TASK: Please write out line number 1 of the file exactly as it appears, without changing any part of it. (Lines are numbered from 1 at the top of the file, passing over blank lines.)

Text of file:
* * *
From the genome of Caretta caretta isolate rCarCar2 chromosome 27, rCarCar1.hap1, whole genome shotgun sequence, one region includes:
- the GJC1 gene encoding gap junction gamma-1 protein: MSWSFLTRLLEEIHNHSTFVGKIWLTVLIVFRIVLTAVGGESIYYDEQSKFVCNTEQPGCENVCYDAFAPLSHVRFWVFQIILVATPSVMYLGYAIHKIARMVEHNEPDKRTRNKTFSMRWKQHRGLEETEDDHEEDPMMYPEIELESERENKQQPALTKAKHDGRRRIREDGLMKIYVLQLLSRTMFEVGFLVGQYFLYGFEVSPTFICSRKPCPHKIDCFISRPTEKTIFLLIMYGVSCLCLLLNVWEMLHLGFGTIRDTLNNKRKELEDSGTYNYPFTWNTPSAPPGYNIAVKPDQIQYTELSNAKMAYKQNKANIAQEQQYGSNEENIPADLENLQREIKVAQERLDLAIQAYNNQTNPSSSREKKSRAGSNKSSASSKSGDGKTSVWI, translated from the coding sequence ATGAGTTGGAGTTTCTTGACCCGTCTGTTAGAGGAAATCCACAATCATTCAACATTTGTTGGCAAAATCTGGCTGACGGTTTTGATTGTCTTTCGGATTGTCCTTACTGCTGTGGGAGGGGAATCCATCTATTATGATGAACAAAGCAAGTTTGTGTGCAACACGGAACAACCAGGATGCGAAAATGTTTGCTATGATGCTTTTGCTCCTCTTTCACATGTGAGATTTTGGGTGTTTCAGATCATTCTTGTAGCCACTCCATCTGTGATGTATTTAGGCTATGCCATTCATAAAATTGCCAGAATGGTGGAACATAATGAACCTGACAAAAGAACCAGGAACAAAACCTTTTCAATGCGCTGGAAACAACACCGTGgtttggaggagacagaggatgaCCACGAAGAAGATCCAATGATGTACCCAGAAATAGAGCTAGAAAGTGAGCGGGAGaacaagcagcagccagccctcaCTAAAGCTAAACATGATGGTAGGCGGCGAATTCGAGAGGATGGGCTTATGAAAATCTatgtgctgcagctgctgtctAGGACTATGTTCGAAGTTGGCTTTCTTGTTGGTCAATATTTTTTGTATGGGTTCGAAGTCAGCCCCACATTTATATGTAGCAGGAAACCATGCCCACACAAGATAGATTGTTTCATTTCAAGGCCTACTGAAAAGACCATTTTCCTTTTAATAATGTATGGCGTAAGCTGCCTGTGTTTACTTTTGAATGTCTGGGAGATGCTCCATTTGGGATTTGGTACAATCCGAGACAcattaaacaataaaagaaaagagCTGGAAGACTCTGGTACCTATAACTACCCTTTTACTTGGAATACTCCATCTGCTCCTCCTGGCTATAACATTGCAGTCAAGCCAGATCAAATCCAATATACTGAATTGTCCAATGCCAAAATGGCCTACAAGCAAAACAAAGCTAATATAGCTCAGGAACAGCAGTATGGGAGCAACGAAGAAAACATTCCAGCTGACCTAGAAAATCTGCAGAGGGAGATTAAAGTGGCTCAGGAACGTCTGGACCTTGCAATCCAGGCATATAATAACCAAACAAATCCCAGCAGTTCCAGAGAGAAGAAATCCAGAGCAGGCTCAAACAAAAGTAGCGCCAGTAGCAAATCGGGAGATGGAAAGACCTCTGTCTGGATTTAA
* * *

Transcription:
From the genome of Caretta caretta isolate rCarCar2 chromosome 27, rCarCar1.hap1, whole genome shotgun sequence, one region includes: